On any given Saturday night, the Grand Ole Opry may be hosted by the lean and silver-haired Faron Young, an Opry regular since 1952. Young’s strong, virile voice and his ability to range from traditional country to middle-of-the-road pop numbers made him one of the biggest country stars of the 1950s and 1960s. For almost two decades he regularly placed songs on the country charts, and, having been boosted in his own career by other stars, he helped guarantee the success of some promising young performers.
Young continues to pursue an active schedule of touring and appearing on the Opry. Much of his show consists of the dozens of hits he produced between 1952 and 1971, including “Go Back You Fool” and “Live Fast, Love Hard, and Die Young.” In Country Music U.S.A., Bill C. Malone referred to Young as an artist “who flirted with the country-pop idiom, yet never really strayed very far from the mainstream.” “Young seems never to have consciously sought pop acceptance,” Malone continued, “and has always shown a fondness for twin fiddle accompaniment; nevertheless, his big voice, precise articulation, and pop phrasing made him a likely candidate for country-pop stardom.”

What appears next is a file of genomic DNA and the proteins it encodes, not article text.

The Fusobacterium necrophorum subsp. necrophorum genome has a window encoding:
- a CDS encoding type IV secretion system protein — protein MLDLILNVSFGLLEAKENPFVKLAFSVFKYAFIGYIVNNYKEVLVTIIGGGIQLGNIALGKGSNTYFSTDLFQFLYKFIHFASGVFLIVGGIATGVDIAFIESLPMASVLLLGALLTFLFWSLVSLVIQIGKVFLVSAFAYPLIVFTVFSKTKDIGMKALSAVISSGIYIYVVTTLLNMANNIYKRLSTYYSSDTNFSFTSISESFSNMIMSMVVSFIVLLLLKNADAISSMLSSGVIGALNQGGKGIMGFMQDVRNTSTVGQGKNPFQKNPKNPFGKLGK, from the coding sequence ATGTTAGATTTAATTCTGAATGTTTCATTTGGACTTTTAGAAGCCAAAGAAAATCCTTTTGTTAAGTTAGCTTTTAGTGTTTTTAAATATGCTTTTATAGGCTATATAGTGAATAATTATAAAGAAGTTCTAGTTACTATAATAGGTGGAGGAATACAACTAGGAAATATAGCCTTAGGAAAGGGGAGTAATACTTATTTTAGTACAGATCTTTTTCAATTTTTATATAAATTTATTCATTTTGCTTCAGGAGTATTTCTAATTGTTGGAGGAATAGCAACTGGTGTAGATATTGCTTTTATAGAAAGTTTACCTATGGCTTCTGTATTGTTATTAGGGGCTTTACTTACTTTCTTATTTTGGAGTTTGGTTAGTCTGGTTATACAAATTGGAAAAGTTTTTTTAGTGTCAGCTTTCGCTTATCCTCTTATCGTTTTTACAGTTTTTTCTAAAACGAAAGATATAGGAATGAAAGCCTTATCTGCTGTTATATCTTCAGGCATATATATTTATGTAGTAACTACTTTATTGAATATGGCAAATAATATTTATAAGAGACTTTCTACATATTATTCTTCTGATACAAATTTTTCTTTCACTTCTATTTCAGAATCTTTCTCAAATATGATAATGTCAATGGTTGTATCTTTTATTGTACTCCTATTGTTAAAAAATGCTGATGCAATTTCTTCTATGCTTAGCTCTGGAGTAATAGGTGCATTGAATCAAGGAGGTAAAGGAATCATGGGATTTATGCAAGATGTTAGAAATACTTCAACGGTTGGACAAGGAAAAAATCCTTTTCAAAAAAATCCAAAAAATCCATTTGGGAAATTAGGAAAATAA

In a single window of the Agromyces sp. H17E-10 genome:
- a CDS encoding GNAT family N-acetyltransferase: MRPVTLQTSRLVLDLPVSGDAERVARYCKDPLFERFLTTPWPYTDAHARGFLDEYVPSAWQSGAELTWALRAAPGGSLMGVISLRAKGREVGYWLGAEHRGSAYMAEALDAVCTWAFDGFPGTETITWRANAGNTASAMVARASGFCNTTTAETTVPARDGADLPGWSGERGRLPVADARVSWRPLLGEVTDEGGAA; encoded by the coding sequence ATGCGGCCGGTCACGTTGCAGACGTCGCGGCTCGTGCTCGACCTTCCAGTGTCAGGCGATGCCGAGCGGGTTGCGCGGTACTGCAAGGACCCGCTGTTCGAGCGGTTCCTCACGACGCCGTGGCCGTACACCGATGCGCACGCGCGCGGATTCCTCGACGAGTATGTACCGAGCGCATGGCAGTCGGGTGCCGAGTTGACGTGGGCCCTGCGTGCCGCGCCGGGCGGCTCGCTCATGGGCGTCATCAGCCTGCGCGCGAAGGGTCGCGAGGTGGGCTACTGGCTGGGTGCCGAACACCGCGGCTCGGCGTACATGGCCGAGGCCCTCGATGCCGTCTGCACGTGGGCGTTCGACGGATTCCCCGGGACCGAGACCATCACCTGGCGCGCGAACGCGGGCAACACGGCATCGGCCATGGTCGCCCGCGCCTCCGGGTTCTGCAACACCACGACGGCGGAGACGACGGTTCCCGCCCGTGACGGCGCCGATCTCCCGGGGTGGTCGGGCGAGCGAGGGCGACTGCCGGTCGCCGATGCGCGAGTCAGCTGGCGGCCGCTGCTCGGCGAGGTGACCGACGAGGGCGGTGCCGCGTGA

Born in Shreveport, Louisiana, in 1932, Faron was still a baby when his father purchased a small farm outside of town; Young grew up there amidst a herd of dairy cows. He was still in grade school when he got his first guitar, and he more or less taught himself how to play it by experimenting with chords and melody. By high school he could sing all the latest country hits he heard on the radio, providing his own guitar accompaniment.
Young formed his first band while attending Fair Park High School in Shreveport. The group kept busy playing at school functions and at country fairs in the area, and before long young Faron had amassed some local popularity. Nevertheless, he decided to continue his education after high school, spending part of 1950 at Centenary College in Louisiana. The lure of the music business was strong, however, and he soon left college, signing a contract at KWKH radio in Shreveport.
KWKH was a well-known station with a strong signal and offered Saturday night competition for the Grand Ole Opry with its own show, Louisiana Hayride. Young joined the Hayride cast and quickly became a favorite. His budding career was helped immensely when he sparked the interest of Webb Pierce, then a major country star. Pierce invited Young to be a featured vocalist on his tours, and the young singer was soon traveling across the entire South, performing at fairs and in concert halls.
Capitol Records signed Young in 1951, and he produced two hit singles, “Tattle Tale Tears” and “Have I
Born February 25, 1932, in Shreveport, LA; son of a dairy farmer; married Hilda Margot Macon; children: Damion, Robin, Kevin, Alana. Education: Attended Centenary College.